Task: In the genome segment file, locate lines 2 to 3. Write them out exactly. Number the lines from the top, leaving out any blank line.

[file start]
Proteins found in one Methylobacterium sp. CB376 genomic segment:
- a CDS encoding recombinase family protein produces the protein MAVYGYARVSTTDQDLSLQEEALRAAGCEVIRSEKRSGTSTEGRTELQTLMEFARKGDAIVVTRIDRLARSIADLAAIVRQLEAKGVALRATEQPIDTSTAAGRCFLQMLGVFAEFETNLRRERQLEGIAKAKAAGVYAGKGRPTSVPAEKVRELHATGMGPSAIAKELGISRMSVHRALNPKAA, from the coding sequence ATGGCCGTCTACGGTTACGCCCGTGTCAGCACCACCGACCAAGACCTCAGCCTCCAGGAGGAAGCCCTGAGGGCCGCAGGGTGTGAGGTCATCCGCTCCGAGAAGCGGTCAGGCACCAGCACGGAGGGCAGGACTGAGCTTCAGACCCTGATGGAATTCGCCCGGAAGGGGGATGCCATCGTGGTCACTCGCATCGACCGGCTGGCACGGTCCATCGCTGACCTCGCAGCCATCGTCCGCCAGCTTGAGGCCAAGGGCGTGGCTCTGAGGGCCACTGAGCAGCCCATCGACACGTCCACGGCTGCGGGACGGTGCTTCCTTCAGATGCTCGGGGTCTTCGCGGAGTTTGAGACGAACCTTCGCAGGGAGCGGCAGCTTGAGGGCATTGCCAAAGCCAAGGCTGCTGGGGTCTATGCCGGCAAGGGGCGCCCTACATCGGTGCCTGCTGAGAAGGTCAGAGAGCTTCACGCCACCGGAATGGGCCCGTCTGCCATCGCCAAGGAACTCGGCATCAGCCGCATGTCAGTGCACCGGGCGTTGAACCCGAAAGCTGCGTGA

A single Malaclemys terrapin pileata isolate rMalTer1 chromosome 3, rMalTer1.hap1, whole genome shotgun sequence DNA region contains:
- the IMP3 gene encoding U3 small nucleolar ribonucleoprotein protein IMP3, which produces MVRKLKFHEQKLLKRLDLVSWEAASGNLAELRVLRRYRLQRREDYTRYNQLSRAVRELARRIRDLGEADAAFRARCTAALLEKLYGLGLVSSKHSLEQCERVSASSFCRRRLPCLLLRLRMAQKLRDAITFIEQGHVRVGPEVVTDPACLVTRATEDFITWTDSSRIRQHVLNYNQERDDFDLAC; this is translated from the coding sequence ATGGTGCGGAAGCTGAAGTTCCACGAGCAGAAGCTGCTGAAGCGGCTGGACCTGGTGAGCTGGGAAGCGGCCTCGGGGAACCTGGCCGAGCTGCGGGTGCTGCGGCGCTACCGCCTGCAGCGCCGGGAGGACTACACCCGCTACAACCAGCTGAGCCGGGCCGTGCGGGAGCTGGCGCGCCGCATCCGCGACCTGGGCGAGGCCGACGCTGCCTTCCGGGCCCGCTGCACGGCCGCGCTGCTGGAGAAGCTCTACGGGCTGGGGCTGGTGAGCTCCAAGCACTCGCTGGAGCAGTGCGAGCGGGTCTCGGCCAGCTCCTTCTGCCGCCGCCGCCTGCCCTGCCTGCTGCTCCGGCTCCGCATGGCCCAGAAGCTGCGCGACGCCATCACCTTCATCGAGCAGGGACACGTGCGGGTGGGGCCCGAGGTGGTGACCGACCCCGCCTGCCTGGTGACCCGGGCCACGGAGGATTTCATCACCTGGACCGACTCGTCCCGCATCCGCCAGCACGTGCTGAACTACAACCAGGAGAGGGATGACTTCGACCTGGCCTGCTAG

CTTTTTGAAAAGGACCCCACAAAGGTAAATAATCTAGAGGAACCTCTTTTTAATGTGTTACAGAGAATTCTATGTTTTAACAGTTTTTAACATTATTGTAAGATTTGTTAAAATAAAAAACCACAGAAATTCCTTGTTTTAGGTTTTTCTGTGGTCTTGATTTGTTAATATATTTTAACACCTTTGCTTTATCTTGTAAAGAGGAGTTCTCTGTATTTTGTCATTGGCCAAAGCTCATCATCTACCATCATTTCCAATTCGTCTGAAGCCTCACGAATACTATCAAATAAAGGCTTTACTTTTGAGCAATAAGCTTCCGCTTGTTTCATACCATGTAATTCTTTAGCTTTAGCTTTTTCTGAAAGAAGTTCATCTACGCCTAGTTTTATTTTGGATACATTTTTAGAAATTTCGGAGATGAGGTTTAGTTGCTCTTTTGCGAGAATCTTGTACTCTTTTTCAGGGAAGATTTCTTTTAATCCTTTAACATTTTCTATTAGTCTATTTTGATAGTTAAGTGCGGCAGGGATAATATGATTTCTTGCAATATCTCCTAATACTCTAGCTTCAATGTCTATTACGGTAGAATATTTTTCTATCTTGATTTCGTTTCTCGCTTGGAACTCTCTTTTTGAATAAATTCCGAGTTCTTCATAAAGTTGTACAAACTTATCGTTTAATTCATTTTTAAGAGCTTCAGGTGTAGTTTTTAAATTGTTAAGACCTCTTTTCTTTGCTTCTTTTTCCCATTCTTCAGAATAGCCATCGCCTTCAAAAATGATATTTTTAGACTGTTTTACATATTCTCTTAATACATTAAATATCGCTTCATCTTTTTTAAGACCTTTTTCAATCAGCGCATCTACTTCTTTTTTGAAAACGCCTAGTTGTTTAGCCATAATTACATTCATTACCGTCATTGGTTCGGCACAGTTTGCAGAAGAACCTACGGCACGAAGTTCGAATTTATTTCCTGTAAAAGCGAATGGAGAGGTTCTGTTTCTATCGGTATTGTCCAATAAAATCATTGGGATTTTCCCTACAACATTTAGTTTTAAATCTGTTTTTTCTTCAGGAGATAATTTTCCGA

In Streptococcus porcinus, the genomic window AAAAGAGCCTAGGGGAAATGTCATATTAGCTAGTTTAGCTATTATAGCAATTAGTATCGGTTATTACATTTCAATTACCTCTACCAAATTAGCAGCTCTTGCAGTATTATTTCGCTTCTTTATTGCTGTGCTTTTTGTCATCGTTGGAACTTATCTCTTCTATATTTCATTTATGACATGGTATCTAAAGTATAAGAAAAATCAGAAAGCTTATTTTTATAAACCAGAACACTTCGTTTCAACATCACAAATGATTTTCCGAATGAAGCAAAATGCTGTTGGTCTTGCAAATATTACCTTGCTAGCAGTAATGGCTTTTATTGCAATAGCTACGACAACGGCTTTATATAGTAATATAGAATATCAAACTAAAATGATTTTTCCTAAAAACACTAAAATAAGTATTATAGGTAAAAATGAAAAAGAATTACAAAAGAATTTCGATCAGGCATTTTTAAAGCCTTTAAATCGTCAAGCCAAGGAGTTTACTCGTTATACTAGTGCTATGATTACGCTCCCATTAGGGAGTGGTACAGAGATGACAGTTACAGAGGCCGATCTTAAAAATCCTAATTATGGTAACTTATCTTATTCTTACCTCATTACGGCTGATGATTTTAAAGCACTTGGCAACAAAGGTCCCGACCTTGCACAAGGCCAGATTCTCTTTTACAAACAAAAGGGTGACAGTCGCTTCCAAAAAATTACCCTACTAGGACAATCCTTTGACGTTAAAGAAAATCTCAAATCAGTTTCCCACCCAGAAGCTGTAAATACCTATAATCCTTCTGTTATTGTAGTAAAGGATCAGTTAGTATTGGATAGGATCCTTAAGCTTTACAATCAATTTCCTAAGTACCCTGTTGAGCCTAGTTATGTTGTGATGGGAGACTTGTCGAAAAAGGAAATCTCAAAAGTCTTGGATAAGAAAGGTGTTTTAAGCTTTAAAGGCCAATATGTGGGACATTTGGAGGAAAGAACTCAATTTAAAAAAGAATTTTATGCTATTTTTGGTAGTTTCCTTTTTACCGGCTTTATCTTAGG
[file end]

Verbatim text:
- a CDS encoding recombinase family protein produces the protein MAVYGYARVSTTDQDLSLQEEALRAAGCEVIRSEKRSGTSTEGRTELQTLMEFARKGDAIVVTRIDRLARSIADLAAIVRQLEAKGVALRATEQPIDTSTAAGRCFLQMLGVFAEFETNLRRERQLEGIAKAKAAGVYAGKGRPTSVPAEKVRELHATGMGPSAIAKELGISRMSVHRALNPKAA, from the coding sequence ATGGCCGTCTACGGTTACGCCCGTGTCAGCACCACCGACCAAGACCTCAGCCTCCAGGAGGAAGCCCTGAGGGCCGCAGGGTGTGAGGTCATCCGCTCCGAGAAGCGGTCAGGCACCAGCACGGAGGGCAGGACTGAGCTTCAGACCCTGATGGAATTCGCCCGGAAGGGGGATGCCATCGTGGTCACTCGCATCGACCGGCTGGCACGGTCCATCGCTGACCTCGCAGCCATCGTCCGCCAGCTTGAGGCCAAGGGCGTGGCTCTGAGGGCCACTGAGCAGCCCATCGACACGTCCACGGCTGCGGGACGGTGCTTCCTTCAGATGCTCGGGGTCTTCGCGGAGTTTGAGACGAACCTTCGCAGGGAGCGGCAGCTTGAGGGCATTGCCAAAGCCAAGGCTGCTGGGGTCTATGCCGGCAAGGGGCGCCCTACATCGGTGCCTGCTGAGAAGGTCAGAGAGCTTCACGCCACCGGAATGGGCCCGTCTGCCATCGCCAAGGAACTCGGCATCAGCCGCATGTCAGTGCACCGGGCGTTGAACCCGAAAGCTGCGTGA

A single Malaclemys terrapin pileata isolate rMalTer1 chromosome 3, rMalTer1.hap1, whole genome shotgun sequence DNA region contains: